cover image Dialogues in Paradise

Dialogues in Paradise

Can Xue, Canxue, Xue Can. Northwestern University Press, $19 (173pp) ISBN 978-0-8101-0831-8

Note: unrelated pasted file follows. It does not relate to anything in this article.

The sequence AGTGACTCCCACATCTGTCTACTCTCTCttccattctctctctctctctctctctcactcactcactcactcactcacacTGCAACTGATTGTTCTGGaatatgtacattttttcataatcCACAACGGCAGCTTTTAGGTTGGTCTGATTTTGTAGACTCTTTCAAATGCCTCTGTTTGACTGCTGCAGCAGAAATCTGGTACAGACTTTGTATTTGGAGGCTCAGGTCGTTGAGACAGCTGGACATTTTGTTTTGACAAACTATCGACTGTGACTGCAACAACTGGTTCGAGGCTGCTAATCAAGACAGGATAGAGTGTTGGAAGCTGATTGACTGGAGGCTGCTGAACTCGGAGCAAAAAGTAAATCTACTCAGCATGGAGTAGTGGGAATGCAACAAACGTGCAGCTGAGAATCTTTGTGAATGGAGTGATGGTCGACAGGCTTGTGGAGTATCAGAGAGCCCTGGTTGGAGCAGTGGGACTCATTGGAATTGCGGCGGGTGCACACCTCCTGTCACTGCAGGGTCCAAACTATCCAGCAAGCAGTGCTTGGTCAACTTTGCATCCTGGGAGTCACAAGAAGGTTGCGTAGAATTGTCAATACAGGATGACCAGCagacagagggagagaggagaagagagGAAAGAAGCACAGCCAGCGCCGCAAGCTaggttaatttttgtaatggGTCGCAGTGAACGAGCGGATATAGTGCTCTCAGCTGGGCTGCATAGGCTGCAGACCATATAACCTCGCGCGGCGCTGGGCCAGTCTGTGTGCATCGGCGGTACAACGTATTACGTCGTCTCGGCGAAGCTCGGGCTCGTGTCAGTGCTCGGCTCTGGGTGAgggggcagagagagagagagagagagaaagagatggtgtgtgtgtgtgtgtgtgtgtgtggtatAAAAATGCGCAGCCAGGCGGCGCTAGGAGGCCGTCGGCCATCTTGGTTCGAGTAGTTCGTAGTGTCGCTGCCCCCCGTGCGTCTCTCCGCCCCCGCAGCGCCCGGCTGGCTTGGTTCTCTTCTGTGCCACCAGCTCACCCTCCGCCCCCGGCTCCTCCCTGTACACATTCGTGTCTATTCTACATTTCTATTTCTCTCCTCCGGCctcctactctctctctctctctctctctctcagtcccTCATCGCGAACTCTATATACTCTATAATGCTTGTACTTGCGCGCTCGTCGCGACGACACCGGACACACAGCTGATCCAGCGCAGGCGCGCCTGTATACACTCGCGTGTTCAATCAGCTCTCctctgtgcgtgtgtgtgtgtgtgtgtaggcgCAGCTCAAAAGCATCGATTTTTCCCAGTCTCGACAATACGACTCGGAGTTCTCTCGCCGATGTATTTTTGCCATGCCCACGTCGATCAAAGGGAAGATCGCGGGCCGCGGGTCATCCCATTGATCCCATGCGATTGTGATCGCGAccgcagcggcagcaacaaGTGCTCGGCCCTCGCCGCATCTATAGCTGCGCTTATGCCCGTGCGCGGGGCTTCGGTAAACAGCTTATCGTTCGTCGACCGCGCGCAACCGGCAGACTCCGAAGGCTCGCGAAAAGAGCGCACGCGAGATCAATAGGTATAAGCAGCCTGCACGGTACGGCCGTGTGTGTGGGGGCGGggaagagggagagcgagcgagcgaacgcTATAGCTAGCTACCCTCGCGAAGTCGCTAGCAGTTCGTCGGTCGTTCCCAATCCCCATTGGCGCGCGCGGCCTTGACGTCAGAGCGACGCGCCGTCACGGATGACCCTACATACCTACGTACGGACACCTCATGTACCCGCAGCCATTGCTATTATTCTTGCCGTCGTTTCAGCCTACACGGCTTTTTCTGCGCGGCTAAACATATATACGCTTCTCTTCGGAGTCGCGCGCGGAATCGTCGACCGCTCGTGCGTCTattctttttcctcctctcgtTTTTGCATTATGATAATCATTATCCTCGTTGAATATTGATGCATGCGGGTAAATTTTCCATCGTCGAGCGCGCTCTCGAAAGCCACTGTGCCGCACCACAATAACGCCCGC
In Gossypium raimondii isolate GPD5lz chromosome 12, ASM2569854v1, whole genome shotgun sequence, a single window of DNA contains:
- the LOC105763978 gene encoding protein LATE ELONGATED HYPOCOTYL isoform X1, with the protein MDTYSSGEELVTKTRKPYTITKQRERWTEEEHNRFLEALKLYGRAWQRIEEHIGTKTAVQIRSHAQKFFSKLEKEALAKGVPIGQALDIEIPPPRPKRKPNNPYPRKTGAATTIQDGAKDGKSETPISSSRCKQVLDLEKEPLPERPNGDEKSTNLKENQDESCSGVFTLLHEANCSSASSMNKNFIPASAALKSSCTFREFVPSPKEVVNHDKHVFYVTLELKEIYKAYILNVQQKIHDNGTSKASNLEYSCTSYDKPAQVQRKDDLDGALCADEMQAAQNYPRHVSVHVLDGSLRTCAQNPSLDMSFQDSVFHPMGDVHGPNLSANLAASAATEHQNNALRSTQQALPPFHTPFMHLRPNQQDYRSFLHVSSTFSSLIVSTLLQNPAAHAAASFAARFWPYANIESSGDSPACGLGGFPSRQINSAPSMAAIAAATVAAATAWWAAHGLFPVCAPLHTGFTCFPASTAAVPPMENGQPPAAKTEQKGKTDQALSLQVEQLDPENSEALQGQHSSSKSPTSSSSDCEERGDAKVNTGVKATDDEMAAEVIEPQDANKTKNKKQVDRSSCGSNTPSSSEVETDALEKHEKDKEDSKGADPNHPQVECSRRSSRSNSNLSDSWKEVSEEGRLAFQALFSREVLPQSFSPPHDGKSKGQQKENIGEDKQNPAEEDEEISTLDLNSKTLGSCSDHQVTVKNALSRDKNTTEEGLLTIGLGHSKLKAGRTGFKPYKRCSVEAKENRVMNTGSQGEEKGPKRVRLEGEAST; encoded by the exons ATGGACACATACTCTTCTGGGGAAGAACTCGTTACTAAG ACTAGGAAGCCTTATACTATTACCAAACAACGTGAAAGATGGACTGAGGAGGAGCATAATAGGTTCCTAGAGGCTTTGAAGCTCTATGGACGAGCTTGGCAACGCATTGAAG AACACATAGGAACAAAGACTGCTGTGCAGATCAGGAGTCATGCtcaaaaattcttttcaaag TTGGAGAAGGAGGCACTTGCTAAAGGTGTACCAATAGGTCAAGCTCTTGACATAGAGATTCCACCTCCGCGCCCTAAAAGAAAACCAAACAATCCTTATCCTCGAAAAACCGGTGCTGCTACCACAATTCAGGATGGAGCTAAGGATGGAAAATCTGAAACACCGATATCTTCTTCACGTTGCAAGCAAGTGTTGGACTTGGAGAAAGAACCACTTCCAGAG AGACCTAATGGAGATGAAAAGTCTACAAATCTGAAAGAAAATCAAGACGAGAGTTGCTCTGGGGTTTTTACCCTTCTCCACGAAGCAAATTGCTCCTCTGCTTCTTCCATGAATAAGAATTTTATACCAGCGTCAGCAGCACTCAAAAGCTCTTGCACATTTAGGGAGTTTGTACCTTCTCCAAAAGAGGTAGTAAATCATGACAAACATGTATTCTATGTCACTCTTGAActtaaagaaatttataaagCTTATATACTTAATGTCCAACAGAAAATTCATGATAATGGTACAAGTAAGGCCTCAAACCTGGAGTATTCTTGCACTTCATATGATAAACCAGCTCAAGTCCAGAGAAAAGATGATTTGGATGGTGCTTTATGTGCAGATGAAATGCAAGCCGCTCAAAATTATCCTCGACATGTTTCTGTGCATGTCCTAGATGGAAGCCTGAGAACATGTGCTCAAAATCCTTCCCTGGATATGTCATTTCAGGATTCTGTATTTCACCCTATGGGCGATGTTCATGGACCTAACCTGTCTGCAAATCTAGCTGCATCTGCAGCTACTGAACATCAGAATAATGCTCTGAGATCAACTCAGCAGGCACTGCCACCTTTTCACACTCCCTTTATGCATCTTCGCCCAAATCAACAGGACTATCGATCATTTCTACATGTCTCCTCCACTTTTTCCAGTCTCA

Chinese Can Xue's first book to appear in English radically departs from the realism governing the fiction of her compatriots. ``Because of universal love,'' she declares, ``human beings can detach and sublimate themselves in the realm of art.'' The stories here reflect an interior vision in which conflict is represented impressionistically, symbolically. ``My mother has melted into a basin of soap bubbles,'' begins the confession of a man literally bestialized by his anger; elsewhere, a protagonist suddenly perceives that ``Father . . . has the all-too-familiar eye of a wolf. So that was it! At night he became one of the wolves.'' Other metaphors resist decoding (``The transparent tree is shaking its white canopy'') and some conceits seem coy (``That night she lay down and suddenly realized she had not gone to sleep''). Can Xue's insistence on a set of hermetic referents strains her powers as a storyteller--the narrative yields almost wholly to steadily mutating images. Ironically, the most dynamic of these works is also the most conventional--a poignant autobiographical account of Can Xue's childhood in the late '50s and '60s, the hardships that political upheaval visited upon her family and the circumstances and aspirations that have shaped her writing. (July)